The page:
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Templates to create host folder

I’m trying to create a host directory per service / slot on Docker 18.09.2 / Windows 10 1903 64 bit Professional.

I have a drive shared, and if I specify an existing directory, everything works as expected. I can both read and write from my containers to the host folders.

However, I need to run multiple copies of the same service, and I need to keep their logs separate. I was hoping that the following would work in the volumes tag.

    - "j:/logs/{{.Service.Name}}{{.Task.Slot}}/:/usr/local/tomcat/logs"

The logs directory exists, but not the underlying directory that I’m trying to create. However, when I run docker stack deploy, I get the following error:

failed to create service app_calcs: Error response from daemon: Mount denied:
The source path "J:/logs/{{.Service.Name}}{{.Task.Slot}}"
doesn't exist and is not known to Docker

I have full permissions for all users / system users / administrators on this directory. I have unshared and reshared the J: drive. I have reset my credentials. I have tried running this from an Administrator account.

Nothing seems to work.

Is it possible to create per slot host directories when deploying a stack? If so, how?

Swarm template variables can not be used there.

Though, if you create a named volume, you can use template variables for the source element. It is a pitty that they can’t be used on the volume-name itself. Using them on the source will result in named volumes being created when a container is scheduled the first time.

Of course you could create a named volume on each node pointing to a different folder.

So if I understand your answer correctly, I need to create a named volume at the top of my composer file, and during launch Docker will create a new source folder per service slot?

That should work.

Creating multiple services, each with the same image and a pre-created host directory seems a bit of a kludge, but I suppose I could do that.

This is just a testing environment to see if people wrote their Java web applications properly (ie., serializable session variables among other things).

Actualy, I am not sure if they are created for you… I used that method on a three node etcd3 a cluster and it worked like a charm.

Update: a named volume is nothing more then a handle on a folder or remote share. The handle is created, not the folder or remote share itself - those have to exist before the handle for the named volume is created. Update-End

The best approach is actualy to have a single named volumed for all Instances: e.g. myvolume, which will be mappen on /data/ (or anywhere else). Then you introduce a new environment variable called ID and assign the value {{Task.ID}} to it. You entrypoint script needs to modify your application configuration to use /data/$ID as its datafolder. The advantage is: regardless where a Task.ID is scheduled, the instance will allways access the correct datafolder, even though the volume mapping will be identical for all the replicas.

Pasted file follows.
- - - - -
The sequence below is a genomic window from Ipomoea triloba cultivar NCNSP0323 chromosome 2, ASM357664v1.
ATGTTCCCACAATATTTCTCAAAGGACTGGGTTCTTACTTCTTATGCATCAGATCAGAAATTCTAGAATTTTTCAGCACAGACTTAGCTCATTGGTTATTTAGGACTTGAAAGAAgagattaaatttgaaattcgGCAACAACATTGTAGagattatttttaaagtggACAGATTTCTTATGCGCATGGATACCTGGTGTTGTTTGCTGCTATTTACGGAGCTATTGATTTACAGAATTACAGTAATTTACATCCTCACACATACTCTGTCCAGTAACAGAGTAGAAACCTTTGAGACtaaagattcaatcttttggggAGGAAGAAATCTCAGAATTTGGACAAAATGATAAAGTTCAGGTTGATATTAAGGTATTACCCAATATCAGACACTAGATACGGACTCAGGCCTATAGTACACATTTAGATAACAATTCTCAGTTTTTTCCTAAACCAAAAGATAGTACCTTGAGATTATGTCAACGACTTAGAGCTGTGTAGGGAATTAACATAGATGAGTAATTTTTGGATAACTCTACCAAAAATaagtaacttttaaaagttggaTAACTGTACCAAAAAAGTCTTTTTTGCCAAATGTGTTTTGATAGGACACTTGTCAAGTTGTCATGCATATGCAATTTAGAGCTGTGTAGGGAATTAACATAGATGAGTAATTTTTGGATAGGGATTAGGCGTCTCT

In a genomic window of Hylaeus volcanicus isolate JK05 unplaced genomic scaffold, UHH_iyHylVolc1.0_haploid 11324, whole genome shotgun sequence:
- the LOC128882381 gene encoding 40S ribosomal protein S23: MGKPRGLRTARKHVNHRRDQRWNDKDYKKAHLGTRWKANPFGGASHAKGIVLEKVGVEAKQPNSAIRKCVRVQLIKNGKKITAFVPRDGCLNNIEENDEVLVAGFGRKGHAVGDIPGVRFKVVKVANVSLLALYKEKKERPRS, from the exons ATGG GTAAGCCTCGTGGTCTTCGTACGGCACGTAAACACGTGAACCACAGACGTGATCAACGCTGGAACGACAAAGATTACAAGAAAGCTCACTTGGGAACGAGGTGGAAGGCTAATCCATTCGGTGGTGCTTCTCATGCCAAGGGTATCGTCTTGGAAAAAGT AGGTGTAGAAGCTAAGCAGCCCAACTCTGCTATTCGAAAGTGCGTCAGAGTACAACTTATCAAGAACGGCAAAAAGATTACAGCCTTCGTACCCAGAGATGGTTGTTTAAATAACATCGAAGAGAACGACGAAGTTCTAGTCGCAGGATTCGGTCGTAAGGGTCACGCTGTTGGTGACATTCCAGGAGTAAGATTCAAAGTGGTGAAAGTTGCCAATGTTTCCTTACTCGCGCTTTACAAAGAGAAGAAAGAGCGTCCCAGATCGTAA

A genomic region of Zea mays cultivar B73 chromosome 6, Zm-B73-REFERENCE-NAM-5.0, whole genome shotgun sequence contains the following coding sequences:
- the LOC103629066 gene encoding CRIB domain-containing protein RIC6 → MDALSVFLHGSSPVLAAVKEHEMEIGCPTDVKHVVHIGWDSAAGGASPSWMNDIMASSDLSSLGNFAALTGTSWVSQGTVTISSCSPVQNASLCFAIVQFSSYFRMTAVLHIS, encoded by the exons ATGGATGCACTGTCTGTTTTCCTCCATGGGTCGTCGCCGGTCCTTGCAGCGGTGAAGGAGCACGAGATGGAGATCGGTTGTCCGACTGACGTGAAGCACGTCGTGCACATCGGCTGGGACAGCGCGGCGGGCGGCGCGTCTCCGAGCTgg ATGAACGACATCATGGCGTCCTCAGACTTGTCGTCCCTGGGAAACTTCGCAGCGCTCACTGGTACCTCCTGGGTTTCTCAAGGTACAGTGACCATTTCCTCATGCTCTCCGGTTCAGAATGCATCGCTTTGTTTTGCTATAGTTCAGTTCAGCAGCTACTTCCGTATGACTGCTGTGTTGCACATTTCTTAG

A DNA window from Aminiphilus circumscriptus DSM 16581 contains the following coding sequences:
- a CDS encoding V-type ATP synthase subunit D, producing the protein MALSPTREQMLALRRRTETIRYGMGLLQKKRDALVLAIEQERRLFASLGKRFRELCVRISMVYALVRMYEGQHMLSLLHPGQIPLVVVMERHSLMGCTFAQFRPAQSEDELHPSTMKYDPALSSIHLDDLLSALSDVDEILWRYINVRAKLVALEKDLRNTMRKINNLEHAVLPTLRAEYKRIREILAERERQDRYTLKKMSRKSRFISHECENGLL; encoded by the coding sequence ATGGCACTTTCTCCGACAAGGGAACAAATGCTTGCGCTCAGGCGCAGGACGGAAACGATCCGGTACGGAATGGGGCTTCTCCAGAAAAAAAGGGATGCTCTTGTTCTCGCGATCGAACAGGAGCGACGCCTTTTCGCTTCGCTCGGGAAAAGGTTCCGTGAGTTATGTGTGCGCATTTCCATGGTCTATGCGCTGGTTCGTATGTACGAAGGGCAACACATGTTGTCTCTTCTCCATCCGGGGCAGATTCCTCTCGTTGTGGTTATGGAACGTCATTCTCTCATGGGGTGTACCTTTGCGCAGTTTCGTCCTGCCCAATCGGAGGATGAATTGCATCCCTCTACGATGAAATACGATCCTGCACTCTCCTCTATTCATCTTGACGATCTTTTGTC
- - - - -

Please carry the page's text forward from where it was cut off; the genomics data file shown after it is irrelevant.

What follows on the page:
Does that make any sense?

That makes sense, although if the directories are not created it is of little utility.

It does make the compose file a bit cleaner in that I don’t have to write specific services for each container. I still have to create the directories though.

This looks to be non-trivial for Tomcat, which is the servlet container that I have to use.

If you are willing to do some minor rewrites, the solutions wouldn’t be that hard to implement:

As far as I remember Tomcat should have a lifecycle during start and allows to get/set application scoped variables. You could add a handler that reads the OS environment variable with System.getenv(“ID”) and make it available as a application scoped variable. Then just reuse the application scoped variable in your code. It has been a long time since I had my fingers on tomcat, maybee the scope was called differently…

After a little bit of hacking on, server.xml, and, I got things to work.

My major issue was getting the environment variables to work in docker-compose.yml. I had some extraneous double quotes that were messing things up.

I now have directories in my logging directory for each service container - named ServiceName_TaskSlot.

This will let me see if there are any serialization issues with the applications as I exercise them.

Thanks for the pointers. If you think it’s of any value, I can post the relevant parts of the code.

Thank you for the offer.

Actualy, in our projects the logging is always configured to output logs to STDOUT and STDERR.
We simply delegate the whole log output to docker, which then can be configured to forward the logs to a log management system of choice (which usualy ends up beeing a flavor of ELK)

My suggestion to change the code was aimed towards a scenario where you application does write files on the filesystem in general. If it is just about logging the docker standard way to output logs to STDOUT/STDERR is the better solution.